I guess it all comes down to correct lighting and well made textures?
     
  10. In past Gran Turismo games I've noticed that replays did look clinical, but then watching real life footage at Tsukuba say, it looks just like a GT replay, I almost thought I was watching a GT4 replay once and then realised it was a real Best Motoring challenge.

    So there is 'videoRealistic' too... does it look like video footage?

    I know that is similar to photorealistic, but many film cameras are still a deep depth of field and not quite so 'arty' with vignetting etc.


    I think we need a 'clean' setup environment, and then effects are added over the top by preference. No default blooms, vignetting, blurring etc. All those should be fragments defined in fs_filter, perhaps.
    Better still, track cameras and car cameras could have an fs_filter entry point and so different cameras can have different styles, from a bit arty blown out shots, to others with a shallow depth of field, to internal car cameras with a very eyerealistic emphasis etc.


    Loads of options, just once again we have had a single fs_filter hard coded for ALL rendering, when it could hopefully be defined per camera...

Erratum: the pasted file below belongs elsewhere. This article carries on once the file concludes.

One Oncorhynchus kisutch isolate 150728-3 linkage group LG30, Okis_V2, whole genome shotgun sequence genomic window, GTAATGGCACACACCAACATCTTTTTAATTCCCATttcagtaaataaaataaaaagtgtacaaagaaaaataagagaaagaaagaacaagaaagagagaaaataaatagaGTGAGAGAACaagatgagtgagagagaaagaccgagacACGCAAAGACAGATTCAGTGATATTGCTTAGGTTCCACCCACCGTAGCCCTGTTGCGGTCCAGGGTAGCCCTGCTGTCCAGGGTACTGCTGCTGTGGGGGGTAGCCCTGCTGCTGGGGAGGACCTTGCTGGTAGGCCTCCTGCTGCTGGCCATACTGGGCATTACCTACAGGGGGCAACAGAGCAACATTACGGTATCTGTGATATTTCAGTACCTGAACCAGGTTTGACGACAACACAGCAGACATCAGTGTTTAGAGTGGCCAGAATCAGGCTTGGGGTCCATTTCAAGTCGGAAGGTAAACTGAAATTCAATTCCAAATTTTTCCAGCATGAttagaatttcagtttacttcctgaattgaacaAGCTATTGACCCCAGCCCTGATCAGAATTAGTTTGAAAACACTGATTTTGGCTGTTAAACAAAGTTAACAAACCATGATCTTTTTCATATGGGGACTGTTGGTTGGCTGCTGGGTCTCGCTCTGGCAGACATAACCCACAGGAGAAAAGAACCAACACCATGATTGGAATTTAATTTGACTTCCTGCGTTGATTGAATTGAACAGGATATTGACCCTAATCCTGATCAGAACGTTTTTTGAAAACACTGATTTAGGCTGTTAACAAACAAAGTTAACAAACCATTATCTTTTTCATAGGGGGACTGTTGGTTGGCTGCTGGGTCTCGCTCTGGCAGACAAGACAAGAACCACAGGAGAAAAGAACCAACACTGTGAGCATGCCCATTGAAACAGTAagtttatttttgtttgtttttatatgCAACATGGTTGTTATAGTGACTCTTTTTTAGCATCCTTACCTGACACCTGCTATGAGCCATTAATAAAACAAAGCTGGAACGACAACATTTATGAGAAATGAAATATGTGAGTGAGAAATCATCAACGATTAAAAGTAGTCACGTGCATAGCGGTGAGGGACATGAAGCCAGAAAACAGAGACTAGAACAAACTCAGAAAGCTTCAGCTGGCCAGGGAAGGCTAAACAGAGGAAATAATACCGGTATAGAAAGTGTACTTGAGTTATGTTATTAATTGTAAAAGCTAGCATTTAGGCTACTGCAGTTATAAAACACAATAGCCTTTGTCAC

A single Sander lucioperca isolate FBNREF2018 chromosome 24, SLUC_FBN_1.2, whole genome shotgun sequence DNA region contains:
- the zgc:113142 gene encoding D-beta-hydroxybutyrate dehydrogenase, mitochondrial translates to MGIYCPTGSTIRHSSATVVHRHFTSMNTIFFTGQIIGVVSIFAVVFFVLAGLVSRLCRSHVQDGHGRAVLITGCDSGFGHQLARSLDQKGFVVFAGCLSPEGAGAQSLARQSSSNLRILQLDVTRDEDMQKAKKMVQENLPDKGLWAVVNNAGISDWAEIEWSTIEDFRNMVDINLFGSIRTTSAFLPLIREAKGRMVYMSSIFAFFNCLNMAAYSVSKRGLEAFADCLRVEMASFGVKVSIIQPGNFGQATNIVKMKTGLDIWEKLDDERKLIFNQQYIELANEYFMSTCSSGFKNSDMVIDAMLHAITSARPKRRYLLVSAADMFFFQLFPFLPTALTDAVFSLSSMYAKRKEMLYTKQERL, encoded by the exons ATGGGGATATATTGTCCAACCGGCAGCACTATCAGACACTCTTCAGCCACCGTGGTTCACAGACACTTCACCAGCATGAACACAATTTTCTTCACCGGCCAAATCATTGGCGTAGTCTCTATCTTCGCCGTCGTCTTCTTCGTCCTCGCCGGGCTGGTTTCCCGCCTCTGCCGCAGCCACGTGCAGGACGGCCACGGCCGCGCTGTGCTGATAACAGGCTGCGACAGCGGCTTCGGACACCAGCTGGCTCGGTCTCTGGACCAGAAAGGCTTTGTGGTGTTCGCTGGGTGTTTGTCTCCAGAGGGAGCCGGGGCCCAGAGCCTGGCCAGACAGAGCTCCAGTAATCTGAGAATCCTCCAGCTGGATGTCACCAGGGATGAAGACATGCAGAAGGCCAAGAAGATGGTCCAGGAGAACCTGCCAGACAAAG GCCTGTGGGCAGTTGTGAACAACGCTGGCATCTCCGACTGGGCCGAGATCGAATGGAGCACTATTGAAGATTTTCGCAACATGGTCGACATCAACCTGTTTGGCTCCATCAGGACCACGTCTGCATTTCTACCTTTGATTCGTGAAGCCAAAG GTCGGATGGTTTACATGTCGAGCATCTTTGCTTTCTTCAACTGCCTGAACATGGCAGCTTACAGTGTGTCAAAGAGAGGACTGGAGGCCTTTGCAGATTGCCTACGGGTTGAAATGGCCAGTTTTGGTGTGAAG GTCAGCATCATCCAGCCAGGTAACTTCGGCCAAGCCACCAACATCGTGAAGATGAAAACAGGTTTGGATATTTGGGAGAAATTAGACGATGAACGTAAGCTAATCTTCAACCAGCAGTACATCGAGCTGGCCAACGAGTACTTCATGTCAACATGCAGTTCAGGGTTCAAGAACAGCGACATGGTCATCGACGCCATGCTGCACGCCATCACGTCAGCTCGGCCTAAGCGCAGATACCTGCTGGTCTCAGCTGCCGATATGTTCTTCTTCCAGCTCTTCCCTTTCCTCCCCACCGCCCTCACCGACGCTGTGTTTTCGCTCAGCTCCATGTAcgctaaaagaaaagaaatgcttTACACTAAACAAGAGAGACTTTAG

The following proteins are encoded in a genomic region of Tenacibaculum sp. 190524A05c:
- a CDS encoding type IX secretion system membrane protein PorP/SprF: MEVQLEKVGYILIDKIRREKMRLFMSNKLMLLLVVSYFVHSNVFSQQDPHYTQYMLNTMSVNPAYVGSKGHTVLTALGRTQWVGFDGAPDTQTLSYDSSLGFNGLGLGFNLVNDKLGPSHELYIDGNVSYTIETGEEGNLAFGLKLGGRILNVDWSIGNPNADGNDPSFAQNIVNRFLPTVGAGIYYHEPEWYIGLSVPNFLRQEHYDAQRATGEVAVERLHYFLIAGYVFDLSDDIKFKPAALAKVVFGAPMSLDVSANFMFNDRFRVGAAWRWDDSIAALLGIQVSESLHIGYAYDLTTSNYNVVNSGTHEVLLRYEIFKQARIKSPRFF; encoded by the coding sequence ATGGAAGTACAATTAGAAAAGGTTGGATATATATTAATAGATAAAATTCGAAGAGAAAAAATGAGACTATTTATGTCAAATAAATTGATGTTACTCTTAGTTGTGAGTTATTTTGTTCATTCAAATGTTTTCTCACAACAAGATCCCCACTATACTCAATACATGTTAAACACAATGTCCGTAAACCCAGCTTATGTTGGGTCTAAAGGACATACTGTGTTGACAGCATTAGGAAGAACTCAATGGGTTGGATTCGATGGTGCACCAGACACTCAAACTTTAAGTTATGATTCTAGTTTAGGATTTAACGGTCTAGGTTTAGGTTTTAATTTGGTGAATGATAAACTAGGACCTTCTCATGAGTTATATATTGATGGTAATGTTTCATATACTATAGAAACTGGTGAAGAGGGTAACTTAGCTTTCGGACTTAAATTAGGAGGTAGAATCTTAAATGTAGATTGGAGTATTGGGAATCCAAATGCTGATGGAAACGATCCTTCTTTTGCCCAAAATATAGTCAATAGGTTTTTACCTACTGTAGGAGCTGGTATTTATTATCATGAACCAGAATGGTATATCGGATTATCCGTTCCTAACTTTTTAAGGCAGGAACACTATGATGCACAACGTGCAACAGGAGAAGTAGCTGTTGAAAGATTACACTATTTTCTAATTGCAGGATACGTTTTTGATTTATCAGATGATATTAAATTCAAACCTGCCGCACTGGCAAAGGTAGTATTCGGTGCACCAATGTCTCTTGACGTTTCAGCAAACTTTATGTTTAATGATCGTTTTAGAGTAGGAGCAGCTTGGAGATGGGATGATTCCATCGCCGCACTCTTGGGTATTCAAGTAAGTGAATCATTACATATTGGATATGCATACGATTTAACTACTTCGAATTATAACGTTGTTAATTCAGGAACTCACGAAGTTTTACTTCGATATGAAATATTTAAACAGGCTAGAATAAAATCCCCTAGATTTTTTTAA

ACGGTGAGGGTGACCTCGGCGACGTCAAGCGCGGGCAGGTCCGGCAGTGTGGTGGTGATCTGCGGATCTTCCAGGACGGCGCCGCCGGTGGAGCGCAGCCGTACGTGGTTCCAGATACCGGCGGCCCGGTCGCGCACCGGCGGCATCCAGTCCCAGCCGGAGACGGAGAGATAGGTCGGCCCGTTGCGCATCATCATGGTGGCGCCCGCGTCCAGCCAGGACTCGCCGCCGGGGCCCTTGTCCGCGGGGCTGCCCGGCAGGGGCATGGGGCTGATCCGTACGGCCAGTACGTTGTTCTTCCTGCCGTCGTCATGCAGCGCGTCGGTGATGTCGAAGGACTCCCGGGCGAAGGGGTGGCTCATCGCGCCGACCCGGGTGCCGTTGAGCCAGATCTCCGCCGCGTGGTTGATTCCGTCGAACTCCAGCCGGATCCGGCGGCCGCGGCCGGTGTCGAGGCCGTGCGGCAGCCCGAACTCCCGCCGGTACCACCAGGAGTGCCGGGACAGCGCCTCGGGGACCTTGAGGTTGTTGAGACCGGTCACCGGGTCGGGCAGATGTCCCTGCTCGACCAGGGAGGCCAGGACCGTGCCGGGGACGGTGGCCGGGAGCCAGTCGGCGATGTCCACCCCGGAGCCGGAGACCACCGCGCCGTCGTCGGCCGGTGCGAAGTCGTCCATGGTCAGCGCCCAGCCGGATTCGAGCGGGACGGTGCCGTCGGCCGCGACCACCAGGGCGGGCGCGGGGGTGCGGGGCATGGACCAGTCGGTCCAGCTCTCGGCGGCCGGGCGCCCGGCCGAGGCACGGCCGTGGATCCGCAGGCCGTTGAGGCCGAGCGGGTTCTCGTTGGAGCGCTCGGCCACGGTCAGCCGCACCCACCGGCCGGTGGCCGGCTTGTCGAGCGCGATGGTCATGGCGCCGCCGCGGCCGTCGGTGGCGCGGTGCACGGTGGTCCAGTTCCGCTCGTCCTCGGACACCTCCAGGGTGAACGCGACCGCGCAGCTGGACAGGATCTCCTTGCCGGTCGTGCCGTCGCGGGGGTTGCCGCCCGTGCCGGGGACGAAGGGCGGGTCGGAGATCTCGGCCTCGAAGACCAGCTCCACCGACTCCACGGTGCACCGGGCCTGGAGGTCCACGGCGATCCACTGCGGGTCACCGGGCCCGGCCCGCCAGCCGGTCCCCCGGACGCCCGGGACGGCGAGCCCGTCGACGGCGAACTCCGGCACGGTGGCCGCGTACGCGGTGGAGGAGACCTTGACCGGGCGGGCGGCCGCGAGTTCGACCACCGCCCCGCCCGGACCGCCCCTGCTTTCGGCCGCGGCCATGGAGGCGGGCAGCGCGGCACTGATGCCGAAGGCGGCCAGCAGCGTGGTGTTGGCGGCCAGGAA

Dave
     
  11. Lots of interesting points here. :smile:

    Now, those screens of iRacing, to me they look rendered. Not in a bad way, the lighting and textures are definitely well done, but it looks fake in a photographic sense - very few people would believe you if you showed them that shot and told them it was a real photograph. So I suppose I've opened another can of worms here, much of whether graphics looks good or bad is down to the individual looking at them. I'm more into the arty/photography side, so I'm probably looking for things to be photorealistic rather than true to what my mind's eye might want to see, hence why I probably like stuff like colour shift bloom effects, because that's what you'd get through a lens and see on a photograph, looking at bright surfaces in sunlight would hurt your eyes or send the exposure on a photograph to hell and you'd get visual artifacts from it.